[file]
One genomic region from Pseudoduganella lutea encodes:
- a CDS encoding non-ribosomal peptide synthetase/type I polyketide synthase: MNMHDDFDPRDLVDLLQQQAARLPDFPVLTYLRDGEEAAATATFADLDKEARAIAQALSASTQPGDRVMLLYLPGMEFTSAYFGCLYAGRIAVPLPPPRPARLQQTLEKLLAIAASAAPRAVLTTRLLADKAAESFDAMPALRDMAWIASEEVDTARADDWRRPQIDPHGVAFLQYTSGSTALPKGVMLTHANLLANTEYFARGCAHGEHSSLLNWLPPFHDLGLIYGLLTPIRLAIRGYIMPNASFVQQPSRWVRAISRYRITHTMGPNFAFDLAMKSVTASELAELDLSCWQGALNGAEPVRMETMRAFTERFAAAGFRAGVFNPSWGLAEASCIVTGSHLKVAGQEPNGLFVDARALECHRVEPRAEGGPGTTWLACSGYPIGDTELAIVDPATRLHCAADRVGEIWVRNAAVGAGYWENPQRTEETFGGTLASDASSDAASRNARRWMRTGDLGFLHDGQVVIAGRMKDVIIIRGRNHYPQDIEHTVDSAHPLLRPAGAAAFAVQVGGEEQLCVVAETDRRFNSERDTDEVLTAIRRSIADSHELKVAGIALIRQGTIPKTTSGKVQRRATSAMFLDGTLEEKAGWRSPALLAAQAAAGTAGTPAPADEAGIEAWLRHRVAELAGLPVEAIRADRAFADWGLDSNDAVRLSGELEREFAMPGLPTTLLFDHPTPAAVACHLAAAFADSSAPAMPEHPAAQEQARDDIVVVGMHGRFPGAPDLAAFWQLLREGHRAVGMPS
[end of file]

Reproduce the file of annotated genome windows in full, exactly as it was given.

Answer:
One genomic region from Pseudoduganella lutea encodes:
- a CDS encoding non-ribosomal peptide synthetase/type I polyketide synthase: MNMHDDFDPRDLVDLLQQQAARLPDFPVLTYLRDGEEAAATATFADLDKEARAIAQALSASTQPGDRVMLLYLPGMEFTSAYFGCLYAGRIAVPLPPPRPARLQQTLEKLLAIAASAAPRAVLTTRLLADKAAESFDAMPALRDMAWIASEEVDTARADDWRRPQIDPHGVAFLQYTSGSTALPKGVMLTHANLLANTEYFARGCAHGEHSSLLNWLPPFHDLGLIYGLLTPIRLAIRGYIMPNASFVQQPSRWVRAISRYRITHTMGPNFAFDLAMKSVTASELAELDLSCWQGALNGAEPVRMETMRAFTERFAAAGFRAGVFNPSWGLAEASCIVTGSHLKVAGQEPNGLFVDARALECHRVEPRAEGGPGTTWLACSGYPIGDTELAIVDPATRLHCAADRVGEIWVRNAAVGAGYWENPQRTEETFGGTLASDASSDAASRNARRWMRTGDLGFLHDGQVVIAGRMKDVIIIRGRNHYPQDIEHTVDSAHPLLRPAGAAAFAVQVGGEEQLCVVAETDRRFNSERDTDEVLTAIRRSIADSHELKVAGIALIRQGTIPKTTSGKVQRRATSAMFLDGTLEEKAGWRSPALLAAQAAAGTAGTPAPADEAGIEAWLRHRVAELAGLPVEAIRADRAFADWGLDSNDAVRLSGELEREFAMPGLPTTLLFDHPTPAAVACHLAAAFADSSAPAMPEHPAAQEQARDDIVVVGMHGRFPGAPDLAAFWQLLREGHRAVGMPS